While his parents worked, Krause's love for sports bloomed. He'd play H-O-R-S-E and one-on-one late into the night at Edison Park, and he broke a bone playing catcher in pickup baseball games at Olympia Park. Even then, Krause would get teased about his lack of height and Jewish heritage.
After sports, Krause would stop by his parents' shoe store, take out some garbage, maybe help with inventory.
"But when I came to the age where I could learn something about the shoes, I didn't want to," Krause said. "I really wanted to do my own thing. And my dad let me. He was fine with it.
"I didn't really like the store because I saw they never took a vacation. They were slaves to that store. I said to myself, 'I'm never going to be this way.' But guess what? I ended up a slave to these two games."
'A solitary life'
Jerry Krause is getting agitated.
A woman has settled into the aisle seat in Row 2 behind home plate at Frawley Stadium, blocking Krause's view.
"I gotta see the plate," he says.
So the man who begrudgingly admits to having switched name tags on seating assignments to get a better view at long-ago basketball games moves to Row 3. He later asks a pitcher who is charting pitches for his home-field Wilmington Blue Rocks to move.
Now Krause is in his element. He has written the lineups into his dingy yellow spiral notebook and surveyed the park. Even advertising signage on the outfield wall is noted. "What a great name for a mattress company, Sleepy's," he says.
Krause is keeping score and scribbling notes. "Slow swing." "Four-seamer with very little life." Other than to exchange hellos with scouts from other teams, he talks little. And when he does, it's to no one in particular.
"Oh, I know this guy," he says. "I saw him at college in Arkansas." Another time, he offers that he would try to convert the light-hitting catcher with the rocket arm into a pitcher.
He uses a stopwatch to time hitters running from home plate to first base. But he doesn't break out his radar gun until the second or third inning. "I would rather watch a guy pitch first," he says. "Plus, I want to see how fast he's throwing when he's loose and then, later, tired."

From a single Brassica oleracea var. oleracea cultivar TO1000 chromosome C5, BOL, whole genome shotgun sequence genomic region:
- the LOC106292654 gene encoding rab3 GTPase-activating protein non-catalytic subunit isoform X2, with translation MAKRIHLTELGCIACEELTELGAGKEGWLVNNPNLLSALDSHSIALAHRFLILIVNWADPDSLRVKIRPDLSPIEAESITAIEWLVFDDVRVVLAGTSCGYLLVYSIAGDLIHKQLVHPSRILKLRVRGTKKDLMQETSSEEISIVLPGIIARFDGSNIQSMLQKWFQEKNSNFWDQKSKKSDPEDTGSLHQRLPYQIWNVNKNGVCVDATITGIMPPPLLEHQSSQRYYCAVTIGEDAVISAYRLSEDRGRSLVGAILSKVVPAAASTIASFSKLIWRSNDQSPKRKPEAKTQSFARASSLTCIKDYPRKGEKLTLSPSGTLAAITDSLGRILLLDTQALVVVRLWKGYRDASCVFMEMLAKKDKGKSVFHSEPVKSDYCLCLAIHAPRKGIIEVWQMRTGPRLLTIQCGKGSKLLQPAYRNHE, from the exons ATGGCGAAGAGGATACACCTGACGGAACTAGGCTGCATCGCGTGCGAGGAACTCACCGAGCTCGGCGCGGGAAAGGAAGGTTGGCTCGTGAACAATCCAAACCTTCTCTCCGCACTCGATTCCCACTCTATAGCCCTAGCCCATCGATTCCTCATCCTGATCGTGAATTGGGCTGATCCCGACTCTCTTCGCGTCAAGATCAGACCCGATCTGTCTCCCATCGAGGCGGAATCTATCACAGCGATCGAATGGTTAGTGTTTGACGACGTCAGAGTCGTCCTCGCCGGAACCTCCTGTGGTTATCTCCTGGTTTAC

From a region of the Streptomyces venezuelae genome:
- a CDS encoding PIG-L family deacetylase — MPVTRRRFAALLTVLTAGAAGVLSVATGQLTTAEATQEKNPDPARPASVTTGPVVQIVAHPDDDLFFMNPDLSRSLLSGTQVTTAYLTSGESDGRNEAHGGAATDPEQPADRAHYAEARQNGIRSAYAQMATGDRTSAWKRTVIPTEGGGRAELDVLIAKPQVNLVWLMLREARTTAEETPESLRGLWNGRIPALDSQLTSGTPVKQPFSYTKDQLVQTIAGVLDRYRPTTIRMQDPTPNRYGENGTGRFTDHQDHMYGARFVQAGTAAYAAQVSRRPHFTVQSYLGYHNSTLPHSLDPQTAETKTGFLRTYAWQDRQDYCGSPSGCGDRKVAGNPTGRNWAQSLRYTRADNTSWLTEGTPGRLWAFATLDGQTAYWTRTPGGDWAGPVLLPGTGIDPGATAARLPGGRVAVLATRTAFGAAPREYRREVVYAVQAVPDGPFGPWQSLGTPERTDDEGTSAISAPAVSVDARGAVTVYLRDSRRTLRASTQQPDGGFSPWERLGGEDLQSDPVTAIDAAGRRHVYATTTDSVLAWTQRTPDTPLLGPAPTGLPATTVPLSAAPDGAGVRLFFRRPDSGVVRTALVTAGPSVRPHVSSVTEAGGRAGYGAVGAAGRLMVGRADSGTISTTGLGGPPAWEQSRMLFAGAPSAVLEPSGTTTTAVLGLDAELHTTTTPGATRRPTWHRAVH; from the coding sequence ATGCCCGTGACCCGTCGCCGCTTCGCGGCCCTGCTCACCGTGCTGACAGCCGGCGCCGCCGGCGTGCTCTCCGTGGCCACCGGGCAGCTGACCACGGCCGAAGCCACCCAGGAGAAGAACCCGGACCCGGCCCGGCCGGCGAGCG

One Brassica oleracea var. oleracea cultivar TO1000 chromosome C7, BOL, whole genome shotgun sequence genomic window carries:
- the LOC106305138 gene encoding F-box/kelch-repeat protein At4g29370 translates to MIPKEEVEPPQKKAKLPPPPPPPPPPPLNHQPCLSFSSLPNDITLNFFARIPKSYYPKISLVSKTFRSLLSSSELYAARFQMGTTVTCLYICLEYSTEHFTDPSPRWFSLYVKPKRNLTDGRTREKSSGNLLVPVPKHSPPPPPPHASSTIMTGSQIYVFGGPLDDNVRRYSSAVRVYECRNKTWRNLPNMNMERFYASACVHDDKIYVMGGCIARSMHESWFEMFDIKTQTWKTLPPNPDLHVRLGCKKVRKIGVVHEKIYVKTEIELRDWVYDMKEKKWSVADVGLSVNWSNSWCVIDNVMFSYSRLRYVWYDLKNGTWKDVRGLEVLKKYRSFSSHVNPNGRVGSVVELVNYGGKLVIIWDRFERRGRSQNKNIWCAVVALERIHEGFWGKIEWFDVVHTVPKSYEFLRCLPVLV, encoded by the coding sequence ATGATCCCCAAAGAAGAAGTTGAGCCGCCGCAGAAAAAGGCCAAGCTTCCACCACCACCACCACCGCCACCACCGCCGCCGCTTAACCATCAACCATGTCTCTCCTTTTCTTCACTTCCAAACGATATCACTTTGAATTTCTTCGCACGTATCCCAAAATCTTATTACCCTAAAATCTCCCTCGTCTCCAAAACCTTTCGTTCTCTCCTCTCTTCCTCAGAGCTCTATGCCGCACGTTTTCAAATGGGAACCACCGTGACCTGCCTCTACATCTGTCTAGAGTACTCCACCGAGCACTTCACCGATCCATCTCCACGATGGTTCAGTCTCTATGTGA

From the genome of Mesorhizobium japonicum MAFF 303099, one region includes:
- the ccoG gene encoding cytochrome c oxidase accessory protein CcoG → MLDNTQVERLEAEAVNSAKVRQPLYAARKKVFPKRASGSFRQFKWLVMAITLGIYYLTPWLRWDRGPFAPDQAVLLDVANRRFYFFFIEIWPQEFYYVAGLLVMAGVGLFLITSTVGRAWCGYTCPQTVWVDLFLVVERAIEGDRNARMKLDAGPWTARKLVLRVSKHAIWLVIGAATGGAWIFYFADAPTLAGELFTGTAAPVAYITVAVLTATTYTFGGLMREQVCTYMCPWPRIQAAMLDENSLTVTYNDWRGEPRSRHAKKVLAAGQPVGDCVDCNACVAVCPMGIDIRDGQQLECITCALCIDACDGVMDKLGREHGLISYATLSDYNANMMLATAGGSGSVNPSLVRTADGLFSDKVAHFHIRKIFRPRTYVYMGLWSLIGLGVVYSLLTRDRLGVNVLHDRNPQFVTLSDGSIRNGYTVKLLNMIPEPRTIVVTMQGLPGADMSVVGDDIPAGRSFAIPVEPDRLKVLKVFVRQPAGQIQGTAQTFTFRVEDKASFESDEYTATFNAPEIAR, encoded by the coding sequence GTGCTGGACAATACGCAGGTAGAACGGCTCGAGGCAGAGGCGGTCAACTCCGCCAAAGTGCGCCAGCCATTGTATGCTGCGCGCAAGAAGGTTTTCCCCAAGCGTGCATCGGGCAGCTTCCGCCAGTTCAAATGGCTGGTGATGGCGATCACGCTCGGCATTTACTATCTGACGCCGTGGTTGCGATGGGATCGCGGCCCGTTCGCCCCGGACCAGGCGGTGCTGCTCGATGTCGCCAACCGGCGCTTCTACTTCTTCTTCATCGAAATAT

Contrary to his dour reputation, Krause likes to sprinkle humor in the reports he writes on each player back in his hotel room. He once summed up a nonprospect by writing, "He reminds me of me: Can't hit. Can't run. Can't throw."
Another of his reports from the 1970s drew an unexpected overnight call from colorful Oakland Athletics owner Charles Finley when Krause worked for that club. "I wrote, 'Fat, friendly Irishman who I'd like to have as a neighbor but not as a catcher,' " Krause says. "He called to say he liked that."
But it's true Krause doesn't reveal much to those he doesn't work for. Though he says he disliked the "Sleuth" moniker former Bulls and current Magic executive Pat Williams hung on him, he admits "it probably fits, especially when I was younger. I was digging like holy hell then."
Later, over dinner, Krause becomes reflective on the subject.
"Scouting is a solitary life," he says. "And I'm stubborn; I didn't talk to other guys. But, hell, when I was young, older scouts never said hello to younger scouts. You had to prove who you were. Then maybe they'd talk to you.